Saturday, June 30, 2007

Modern Myths about Christianity Series

A few years ago, I wrote another three-part series of posts in my old blog, Pulse Like Water, addressing some "myths" about Christianity that often circulate among modern Pagans. The posts were in large part provoked by reading a few "beyond-Wicca-101" type books (such as Currat's Wtichcrafting and Sylvan's The Circle Within) which still persisted in making broad statements about what Christianity can and can't be. At the time, I was still very strongly Christian and identifying myself as a member of the Catholic Church (mostly in an attempt to prove that not all Catholics are unthinking, patriarchal, anti-nature, intolerant jerks, and to live the example of Catholic mysticism as an acceptable and legitimate alternative).

The other week, while visiting my parents for my birthday, I had a conversation with my father about the difference between what it means to be a Catholic now, versus what it meant to be Catholic back when he was growing up in the isolated and impoverished back-end of the Pennsylvania coal region. He told me about his education in a Catholic school, where in "religion class" they actually debated difficult philosophical questions about the cold war, communism, violence and tolerance, instead of just preaching anti-gay, anti-abortion rhetoric. He told me that, when he first moved to Lancaster and began traveling often to Philadelphia on business, he was shocked at how conservative Catholics were expected to be. I guess that explains a lot about my own view of Christianity as much more diverse and more complex than most people believe it to be, or have experienced it as in their own lives. That conversation with my dad reminded me of these old posts that I wrote a while back, in which I took on various accusations often leveled at modern Christians and tried to explain how I thought they were inaccurate, misunderstood, or simply open to interpretation even among Christians. I cited a lot from the Catechism of the Catholic Church, as one of the few documents that does a fairly good job of outlining just what exactly the current theology and philosophy is behind certain Catholic beliefs and practices.

So I thought I'd post a few links to the three parts, to kind of "clear the air" before I go on to talk about other Christianity-related topics. That way, if at some point, I begin to talk about the feminist or panentheistic or internal consistency aspects of Christianity, I can refer back to these handy essays as examples of what I'm talking about.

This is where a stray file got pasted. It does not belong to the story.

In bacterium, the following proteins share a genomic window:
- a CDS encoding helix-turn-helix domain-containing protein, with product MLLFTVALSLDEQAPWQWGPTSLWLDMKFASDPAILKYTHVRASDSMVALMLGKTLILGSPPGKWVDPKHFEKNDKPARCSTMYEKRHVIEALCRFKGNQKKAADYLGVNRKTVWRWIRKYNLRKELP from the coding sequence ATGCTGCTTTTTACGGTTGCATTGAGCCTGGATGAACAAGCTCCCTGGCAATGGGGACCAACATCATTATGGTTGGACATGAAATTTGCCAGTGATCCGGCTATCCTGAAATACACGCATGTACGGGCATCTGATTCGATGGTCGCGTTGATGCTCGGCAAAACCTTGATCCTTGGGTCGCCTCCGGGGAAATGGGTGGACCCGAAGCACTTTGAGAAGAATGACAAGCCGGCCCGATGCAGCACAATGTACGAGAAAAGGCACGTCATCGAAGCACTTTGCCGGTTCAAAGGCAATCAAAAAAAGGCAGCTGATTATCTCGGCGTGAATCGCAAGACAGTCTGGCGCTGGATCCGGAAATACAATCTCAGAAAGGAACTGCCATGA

Part 1: Something Borrowed, Something Blue

In this post, I address two of the most common "myths" among Pagans about Christianity and its fundamental flaws: that Christianity is inauthentic and inconsistent, and that its most basic teaching is that human beings are utterly cut off from the Divine.

  • Myth # 1: Something Borrowed. Christianity "borrowed" or stole a great deal from the pagan culture it was attempting to replace, and to this day most things of value or benefit within the faith are not Christian, but pagan in nature.

  • Myth # 2: Something Blue. The most tragic aspect of Christianity is that it teaches that God is unreachable and unknowable, wholly absent from the world and from humankind, which is isolated by its sinful nature.

Part 2: No, Faith, No Sin, No Giving In

In this post, I address the way terms like "faith" and "sin" have come to be so narrowly defined by the very people rejecting them, and look at how a broader and mode complex understanding of these words help to shed light on their theological implications for Christian believers.

  • Myth # 3: No Faith. The Christian idea of faith is defined by absence--the absence of proof, the absence of thoughtful analysis, and the absence of any doubt or questioning. Neopagans do not need faith because they experience directly the Presence of the Divine.

  • Myth # 4: No Sin. The concept of "sin" is unhealthy and is just a way of threatening and controlling others. Nature teaches us that there is no such thing as "sin" or "evil."

Part 3: I Can't Even Save Myself : So Save Yourself

In this post, I look at the very complicated idea of what "salvation" means from the Christian perspective--the process by which a person might be "saved" and the idea of "hell" as what they're being saved from--with a focus on the implications for Christian tolerance or intolerance of other religious traditions.

  • Myth # 5: Christianity insists that only Christians can be saved and all other non-Christians are condemned to hell; this means that Christianity is fundamentally an intolerant religion eager to claim the privileges given to them by their Savior, Jesus Christ, who is the one and only legitimate savior of humankind (all others being false gods and demons).

1 comment:

  1. Such deep thoughts! Somehow I think that you are destined to become a theologian or perhaps a professor of comparative religion. I was impressed by last pope's stand against the U.S. invasion of Iraq, and I believe that the Catholic Church also has a long-standing policy against capital punishment.